UK firefighters' first strike in 25 years
Britain's firefighters began an eight-day strike on November 22 after the Blair Government pulled the plug for the third time on a negotiated settlement with Fire Service Employers. This followed a 48-hour stoppage. The Fire Brigades Union (FBU) had not been on strike for 25 years. In their place, 19,000 military troops were deployed in old, lumbering "Green Goddess" fire engines. (The modern fleet was locked up behind picket lines.) This left Defence Secretary Geoff Hoon "extremely concerned" with 10 per cent of his forces tied up on fire duty instead of on the ready for a war against Iraq. An 87 percent vote in support of the strike action shows the determination of the firefighters to proceed with their demands. "Firefighter and Emergency Control Room staff want professional pay which reflects their professional skills", said Mr Gilchrist. The Blair Government described their pay claim as outrageous and claimed it would undermine the British economy. "The idea that firefighters getting a fair pay rise would destroy the economy is plain nonsense. Blair didn't say that when he pocketed 40 per cent himself last year.", said Mr Gilchrist. (Tony Blair's salary has increased 85 per cent since 1996.) Blair has a "modernisation" agenda that would fund any wage rises. This is spelt out in a recent report, known as the Bain Report. It includes: * cutting the number of firefighters working at night. But it is at night when the most people, particularly the elderly and children, die from fires. Fire Statistics UK 2000 states that "there were more casualties per dwelling fire in the early hours of the morning. The highest casualty rate was between 2am and 3am"; * paramedic training for firefighters. Firefighters are trained in first aid but their main task is to deal with a fire. "FBU members already administer first aid at accidents — what we should not do is substitute for trained professional medical staff. This position is supported by the British Paramedics Association and ambulance workers through their trade union, UNISON", the FBU said; * joint emergency service control rooms. Public sector union UNISON warned that this would cost lives. A senior national health officer said it would turn control rooms into call centres. "Anyone that has had to deal with a call centre will know just how difficult and frustrating the experience could be. You can't afford to have 'call waiting' while lives are at risk. If they are really keen on saving money why not go the whole hog and do what some banks have already done, divert calls to Bombay — no doubt they will save money, but what about lives?" The public and the trade union movement are right behind the firefighters. "This in no longer a dispute between this government and the fire brigade union. It is a dispute between the government and the trade union movement", said John Edmonds, General Secretary of the 700,000-member GMB. The firefighters are considering two further eight-day strikes before Christmas and are holding a TUC-backed march and rally in London on December 7.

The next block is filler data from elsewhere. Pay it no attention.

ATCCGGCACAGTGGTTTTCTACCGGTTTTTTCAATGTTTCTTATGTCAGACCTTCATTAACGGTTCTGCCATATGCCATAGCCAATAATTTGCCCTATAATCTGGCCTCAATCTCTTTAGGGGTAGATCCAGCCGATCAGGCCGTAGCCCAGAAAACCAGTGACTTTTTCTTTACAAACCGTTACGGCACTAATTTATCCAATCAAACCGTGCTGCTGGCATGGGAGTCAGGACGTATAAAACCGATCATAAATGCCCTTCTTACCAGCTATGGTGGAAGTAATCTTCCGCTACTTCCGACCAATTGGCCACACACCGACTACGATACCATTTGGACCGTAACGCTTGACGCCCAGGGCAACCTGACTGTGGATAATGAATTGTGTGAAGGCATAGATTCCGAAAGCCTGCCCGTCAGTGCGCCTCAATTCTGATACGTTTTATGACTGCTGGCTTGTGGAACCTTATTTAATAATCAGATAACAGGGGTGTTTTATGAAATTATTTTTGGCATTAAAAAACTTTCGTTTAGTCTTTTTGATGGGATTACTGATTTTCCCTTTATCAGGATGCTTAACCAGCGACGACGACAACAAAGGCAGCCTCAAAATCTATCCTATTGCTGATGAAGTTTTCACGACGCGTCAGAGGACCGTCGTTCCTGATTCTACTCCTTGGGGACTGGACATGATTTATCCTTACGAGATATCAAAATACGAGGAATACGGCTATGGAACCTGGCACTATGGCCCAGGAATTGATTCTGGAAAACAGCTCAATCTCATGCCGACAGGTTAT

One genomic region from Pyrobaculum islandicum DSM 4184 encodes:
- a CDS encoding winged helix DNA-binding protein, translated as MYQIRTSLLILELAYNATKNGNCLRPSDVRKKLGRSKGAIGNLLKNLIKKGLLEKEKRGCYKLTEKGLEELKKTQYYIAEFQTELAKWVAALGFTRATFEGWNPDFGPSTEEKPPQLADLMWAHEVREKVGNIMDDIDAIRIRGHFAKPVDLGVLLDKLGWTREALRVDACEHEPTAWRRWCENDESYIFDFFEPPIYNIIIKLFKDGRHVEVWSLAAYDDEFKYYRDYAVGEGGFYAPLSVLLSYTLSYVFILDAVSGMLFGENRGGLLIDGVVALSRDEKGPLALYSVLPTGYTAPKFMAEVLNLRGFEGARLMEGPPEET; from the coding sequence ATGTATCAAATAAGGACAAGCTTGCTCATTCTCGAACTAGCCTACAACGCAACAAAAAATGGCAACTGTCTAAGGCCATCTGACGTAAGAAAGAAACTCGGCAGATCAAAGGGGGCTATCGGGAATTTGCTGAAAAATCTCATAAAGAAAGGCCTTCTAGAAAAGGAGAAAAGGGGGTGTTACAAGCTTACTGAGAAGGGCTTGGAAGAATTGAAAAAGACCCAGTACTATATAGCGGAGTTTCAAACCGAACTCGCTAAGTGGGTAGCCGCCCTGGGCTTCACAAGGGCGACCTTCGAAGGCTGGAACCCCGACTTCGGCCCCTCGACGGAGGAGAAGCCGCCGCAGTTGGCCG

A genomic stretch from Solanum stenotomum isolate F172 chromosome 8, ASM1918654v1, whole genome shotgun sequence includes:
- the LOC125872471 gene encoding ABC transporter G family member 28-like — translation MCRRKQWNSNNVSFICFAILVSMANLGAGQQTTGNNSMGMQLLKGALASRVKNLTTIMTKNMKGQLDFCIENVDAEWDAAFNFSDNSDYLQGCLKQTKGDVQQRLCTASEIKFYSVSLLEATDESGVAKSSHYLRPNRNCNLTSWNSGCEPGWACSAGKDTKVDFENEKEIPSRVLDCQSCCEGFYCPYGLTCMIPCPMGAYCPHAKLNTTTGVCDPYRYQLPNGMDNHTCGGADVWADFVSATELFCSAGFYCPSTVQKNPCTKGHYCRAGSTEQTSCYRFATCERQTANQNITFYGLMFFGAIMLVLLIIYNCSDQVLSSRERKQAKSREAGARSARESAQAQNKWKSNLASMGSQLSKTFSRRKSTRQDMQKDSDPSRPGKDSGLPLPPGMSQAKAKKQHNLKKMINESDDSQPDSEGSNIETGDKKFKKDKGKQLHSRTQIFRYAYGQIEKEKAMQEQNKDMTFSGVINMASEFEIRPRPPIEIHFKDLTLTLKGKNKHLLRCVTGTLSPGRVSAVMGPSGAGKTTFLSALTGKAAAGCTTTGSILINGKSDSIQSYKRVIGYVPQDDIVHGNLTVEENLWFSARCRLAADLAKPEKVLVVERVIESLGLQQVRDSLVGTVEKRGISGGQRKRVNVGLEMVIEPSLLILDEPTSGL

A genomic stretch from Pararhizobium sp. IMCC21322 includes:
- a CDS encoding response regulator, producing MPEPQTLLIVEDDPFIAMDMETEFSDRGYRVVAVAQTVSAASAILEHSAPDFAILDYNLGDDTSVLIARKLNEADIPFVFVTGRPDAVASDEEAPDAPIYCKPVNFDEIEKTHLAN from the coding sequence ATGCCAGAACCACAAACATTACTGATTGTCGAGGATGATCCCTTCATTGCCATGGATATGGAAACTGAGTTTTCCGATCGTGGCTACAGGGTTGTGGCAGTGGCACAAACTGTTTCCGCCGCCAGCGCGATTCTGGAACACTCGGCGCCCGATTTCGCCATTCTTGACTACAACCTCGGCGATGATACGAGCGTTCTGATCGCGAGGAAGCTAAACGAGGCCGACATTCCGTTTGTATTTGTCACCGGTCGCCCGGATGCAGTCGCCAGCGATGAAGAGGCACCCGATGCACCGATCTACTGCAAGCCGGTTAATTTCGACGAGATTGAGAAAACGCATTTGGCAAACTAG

* * *For further information and to send messages of support, visit the FBU's website: http://www.fbu.org.uk